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reviews and meta-analyses. In addition, prospective registration ensures that the results of unpublished (and often ‘negative’) trials would be potentially available to those wishing to approach the trialists for data to include in systematic reviews and metaanalyses, thus minimizing publication bias and erroneous results accruing from meta-analyses of only published (and often ‘positive’) trials. The problems associated with such an endeavour are also numerous, and not fully dealt with in the editorial. I shall attempt to address them here. COMPLIANCE Prospective registration may not be as mandatory as the statement of the International Committee of Medical Journal Editors (ICMJE)6 implies or wishes; only if trialists wish to publish in ICJME member journals would mandatory prospective registration and disclosure of the full dataset be required. Considering the plethora of indexed and non-indexed local journals that do not, as yet, endorse the ICMJE statement, trialists could still get their trials published without prospective registration in any register of clinical trials. While important trials are likely to comply with the ICMJE statement, unless all journal editors worldwide (including in India) endorse prospective registration as a prerequisite to submission for publication, these laudable efforts would be undermined. Considering the many years that have elapsed since the CONSORT statement was published7 and revised,8 the fact that many journals still do not require randomized trials to adhere to these guidelines nor refuse publication in case of poor adherence,9 does not auger well for the present effort. It would therefore require a concerted effort from journal editors, institutional review boards and ethics committees, patient advocacy groups, sponsors of trials, and researchers to achieve consensus, advocate for, and commit to achieving the stated goals by voluntary compliance with these standards. External regulation may work for trials submitted to, for example, the Drug Controller General of India (DCGI) for regulatory approval, but would not work, for example, in the case of a postgraduate student conducting a randomized controlled drug trial or a behavioural intervention for his/her dissertation with intramural research funds; many of these latter group of trials may never be submitted for publication. Regulation would thus have to be broad based and internally driven rather than solely externally enforced by regulatory authorities and mechanisms. COVERAGE The ICMJE statement suggests that some Phase I trials could be exempt from prospective registration,6 while the ICTRP definition of a clinical trial requiring registration includes all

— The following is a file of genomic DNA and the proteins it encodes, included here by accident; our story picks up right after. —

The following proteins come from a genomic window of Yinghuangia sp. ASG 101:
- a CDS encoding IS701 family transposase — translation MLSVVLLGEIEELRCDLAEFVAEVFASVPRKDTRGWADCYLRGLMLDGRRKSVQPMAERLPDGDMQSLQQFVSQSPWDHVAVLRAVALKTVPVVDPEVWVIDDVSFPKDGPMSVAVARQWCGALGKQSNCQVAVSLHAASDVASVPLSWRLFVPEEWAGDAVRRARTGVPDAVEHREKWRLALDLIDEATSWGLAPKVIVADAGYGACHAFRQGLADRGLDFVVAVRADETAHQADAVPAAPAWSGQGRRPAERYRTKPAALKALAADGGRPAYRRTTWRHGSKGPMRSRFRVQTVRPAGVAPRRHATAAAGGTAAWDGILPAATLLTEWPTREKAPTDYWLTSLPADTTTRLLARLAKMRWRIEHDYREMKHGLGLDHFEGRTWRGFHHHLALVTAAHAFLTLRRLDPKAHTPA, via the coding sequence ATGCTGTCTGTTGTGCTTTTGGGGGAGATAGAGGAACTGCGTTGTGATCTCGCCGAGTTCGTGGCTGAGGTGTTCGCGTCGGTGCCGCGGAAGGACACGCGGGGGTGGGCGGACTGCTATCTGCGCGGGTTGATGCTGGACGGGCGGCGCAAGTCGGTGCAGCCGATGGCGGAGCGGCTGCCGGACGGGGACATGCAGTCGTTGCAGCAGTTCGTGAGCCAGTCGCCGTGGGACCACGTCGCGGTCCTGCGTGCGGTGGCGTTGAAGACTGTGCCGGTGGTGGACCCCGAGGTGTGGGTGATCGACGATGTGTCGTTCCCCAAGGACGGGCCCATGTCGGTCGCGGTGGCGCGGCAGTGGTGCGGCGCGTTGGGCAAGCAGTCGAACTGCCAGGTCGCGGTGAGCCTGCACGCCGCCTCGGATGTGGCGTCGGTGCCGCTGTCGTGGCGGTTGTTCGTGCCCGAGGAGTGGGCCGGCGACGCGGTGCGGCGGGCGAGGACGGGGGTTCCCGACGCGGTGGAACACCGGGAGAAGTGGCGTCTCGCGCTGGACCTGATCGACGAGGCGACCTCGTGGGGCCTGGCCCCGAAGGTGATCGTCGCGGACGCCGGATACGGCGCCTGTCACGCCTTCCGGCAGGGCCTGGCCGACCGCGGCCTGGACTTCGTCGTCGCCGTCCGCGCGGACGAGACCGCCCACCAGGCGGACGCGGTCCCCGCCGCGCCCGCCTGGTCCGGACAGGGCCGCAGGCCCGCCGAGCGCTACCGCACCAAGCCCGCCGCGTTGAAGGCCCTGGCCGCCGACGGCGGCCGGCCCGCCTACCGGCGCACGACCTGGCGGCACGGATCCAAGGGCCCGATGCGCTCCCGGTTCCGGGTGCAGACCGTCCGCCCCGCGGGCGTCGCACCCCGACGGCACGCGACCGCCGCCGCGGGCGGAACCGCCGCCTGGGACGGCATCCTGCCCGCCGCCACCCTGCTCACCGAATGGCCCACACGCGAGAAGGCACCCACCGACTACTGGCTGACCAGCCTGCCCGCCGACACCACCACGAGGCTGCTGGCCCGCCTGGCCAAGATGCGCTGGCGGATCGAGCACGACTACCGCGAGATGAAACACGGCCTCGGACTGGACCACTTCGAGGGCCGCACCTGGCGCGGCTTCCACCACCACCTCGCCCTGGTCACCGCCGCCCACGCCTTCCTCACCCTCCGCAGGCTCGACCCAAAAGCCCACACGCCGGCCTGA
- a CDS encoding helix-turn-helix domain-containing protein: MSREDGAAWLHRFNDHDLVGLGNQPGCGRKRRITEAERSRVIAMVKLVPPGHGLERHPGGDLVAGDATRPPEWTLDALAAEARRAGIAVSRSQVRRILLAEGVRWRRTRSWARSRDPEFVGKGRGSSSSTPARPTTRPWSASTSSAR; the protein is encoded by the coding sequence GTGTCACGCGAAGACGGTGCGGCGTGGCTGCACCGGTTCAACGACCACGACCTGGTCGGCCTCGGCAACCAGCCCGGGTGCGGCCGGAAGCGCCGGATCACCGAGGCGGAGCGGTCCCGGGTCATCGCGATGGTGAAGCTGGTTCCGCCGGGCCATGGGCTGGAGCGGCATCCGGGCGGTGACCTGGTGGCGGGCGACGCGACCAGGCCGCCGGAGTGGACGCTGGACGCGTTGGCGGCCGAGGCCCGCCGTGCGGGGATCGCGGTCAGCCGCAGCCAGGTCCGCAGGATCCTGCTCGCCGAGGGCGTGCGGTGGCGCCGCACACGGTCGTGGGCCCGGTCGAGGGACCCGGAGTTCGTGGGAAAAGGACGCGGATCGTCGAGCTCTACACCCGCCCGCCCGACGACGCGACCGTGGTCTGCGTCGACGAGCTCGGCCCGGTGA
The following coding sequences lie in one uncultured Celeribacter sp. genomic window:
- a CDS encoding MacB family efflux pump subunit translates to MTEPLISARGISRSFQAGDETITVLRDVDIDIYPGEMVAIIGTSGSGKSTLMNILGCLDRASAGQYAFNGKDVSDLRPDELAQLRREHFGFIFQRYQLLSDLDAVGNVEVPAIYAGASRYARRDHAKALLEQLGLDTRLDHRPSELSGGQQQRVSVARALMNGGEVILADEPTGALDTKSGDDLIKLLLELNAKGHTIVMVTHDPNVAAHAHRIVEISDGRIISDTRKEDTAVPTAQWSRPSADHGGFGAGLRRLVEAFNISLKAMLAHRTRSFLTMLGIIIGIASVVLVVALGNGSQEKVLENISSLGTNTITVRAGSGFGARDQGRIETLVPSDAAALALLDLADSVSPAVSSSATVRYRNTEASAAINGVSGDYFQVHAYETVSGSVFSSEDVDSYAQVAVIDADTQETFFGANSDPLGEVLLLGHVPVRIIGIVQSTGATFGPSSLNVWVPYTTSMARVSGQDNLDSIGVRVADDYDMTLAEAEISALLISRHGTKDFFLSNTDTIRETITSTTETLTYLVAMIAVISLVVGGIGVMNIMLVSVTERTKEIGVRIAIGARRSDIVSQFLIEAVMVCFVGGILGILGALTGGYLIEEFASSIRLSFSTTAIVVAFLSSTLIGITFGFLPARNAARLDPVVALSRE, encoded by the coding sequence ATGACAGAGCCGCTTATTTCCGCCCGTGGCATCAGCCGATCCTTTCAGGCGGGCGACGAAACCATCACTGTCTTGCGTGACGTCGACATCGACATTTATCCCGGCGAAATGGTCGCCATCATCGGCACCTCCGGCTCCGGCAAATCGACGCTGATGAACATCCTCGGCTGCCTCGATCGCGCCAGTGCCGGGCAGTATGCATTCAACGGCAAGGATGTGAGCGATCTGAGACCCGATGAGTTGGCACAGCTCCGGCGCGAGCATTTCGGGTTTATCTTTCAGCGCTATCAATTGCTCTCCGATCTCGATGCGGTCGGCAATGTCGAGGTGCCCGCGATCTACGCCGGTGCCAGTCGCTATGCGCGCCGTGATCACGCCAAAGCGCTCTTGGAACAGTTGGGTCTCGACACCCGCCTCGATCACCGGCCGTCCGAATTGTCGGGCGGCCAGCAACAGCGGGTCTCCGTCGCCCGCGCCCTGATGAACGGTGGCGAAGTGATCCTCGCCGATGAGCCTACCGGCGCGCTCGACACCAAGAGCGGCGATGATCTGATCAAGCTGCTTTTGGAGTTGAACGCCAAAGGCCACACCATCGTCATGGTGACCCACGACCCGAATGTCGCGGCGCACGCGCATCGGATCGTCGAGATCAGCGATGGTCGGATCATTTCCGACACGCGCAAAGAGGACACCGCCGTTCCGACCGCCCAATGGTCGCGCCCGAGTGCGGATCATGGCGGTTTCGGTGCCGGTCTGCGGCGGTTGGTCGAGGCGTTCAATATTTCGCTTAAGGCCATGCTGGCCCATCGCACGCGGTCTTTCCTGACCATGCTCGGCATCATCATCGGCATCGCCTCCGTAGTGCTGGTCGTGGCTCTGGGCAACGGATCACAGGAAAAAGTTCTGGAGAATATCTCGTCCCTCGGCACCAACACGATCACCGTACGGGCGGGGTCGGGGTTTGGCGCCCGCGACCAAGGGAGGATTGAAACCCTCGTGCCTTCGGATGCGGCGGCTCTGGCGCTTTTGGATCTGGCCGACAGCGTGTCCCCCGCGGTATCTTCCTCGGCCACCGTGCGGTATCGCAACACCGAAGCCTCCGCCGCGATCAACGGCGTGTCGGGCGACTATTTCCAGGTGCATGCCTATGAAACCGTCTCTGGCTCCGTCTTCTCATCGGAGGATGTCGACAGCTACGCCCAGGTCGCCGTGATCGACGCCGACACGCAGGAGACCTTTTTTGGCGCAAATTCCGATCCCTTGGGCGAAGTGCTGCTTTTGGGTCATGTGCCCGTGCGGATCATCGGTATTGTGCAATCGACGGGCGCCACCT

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prospective interventional studies that assign humans to one or more health-related interventions to evaluate health-related outcomes, regardless of the phase of the trial, its design, type of intervention, whether randomized or non-randomized, whether the products used were marketed or non-marketed or whether involving patients or healthy volunteers. 3 The inclusiveness of this definition and the implications for dataset management and implementation are staggering, as well as worrying, since any prospective case series involving an intervention for a novel or non-established indication would theoretically fall within the purview of this definition; as it stands, in many instances such interventions may not even go through ethics or research committees. Some pharmaceutical companies have also raised objections regarding the need to register Phase I or exploratory trials, citing the potential to cause confusion and raise false hopes among patients, and encourage premature prescriptions from clinicians before efficacy and safety have been proved.10,11 An additional concern raised is the possibility that such registration and disclosure of results of exploratory trials may conflict with the legal requirements of regulatory authorities.10 Patient advocacy groups such as the European Cancer Patient Coalition refute these contentions and welcome the call to register even Phase I trials in the interests of providing information about potentially life-saving Phase I interventions to cancer patients.12 The tragedy of Parexel’s Northwick Park TGN1412 Phase I trial that had not been available for public review also calls for more transparency, in the interests of saving lives and reclaiming the medical research agenda, over any claims of competitive advantage.13 DISCLOSURE The WHO ICTRP considers it critical on scientific and ethical grounds that all 20 items in the registration dataset be fully disclosed at the time of registration as does the ICMJE. The pharmaceutical industry contends that full disclosure for Phase I trials at the time of registration could threaten the competitive advantage that drives innovation and suggests delayed disclosure of sensitive items such as interventions, sample size and outcomes that could be used unfairly by competitors to their advantage.10,11,14 The ICTRP, in keeping with its avowed policy of dialogue and consensus building, has called for open comments on this issue and asked for clear and convincing examples, arguments and workable and unambiguous mechanisms of implementation to support delayed disclosure (the timing of disclosure rather than whether to disclose) in specific instances. Consensus on this issue is crucial to full compliance and the lack of consensus at present undoubtedly explains why some fields have not been entered, as noted in recent surveys of disclosure of registration details with ClinicalTrials.gov 15,16 which were quoted in the editorial. Following a formal consultation on timing of disclosure held on 26 April 2006 at Geneva, which included representatives from all stakeholders, the WHO has reiterated its call for the registration of all interventional trials, including early phase uncontrolled trials in patients or healthy volunteers. The Registry Platform was also not convinced by arguments for delayed disclosure and has insisted on full public disclosure of all registration data items at the time of registration and before recruitment of the first participant.23 It remains to be seen whether this final compromise position by the WHO will be incorporated in a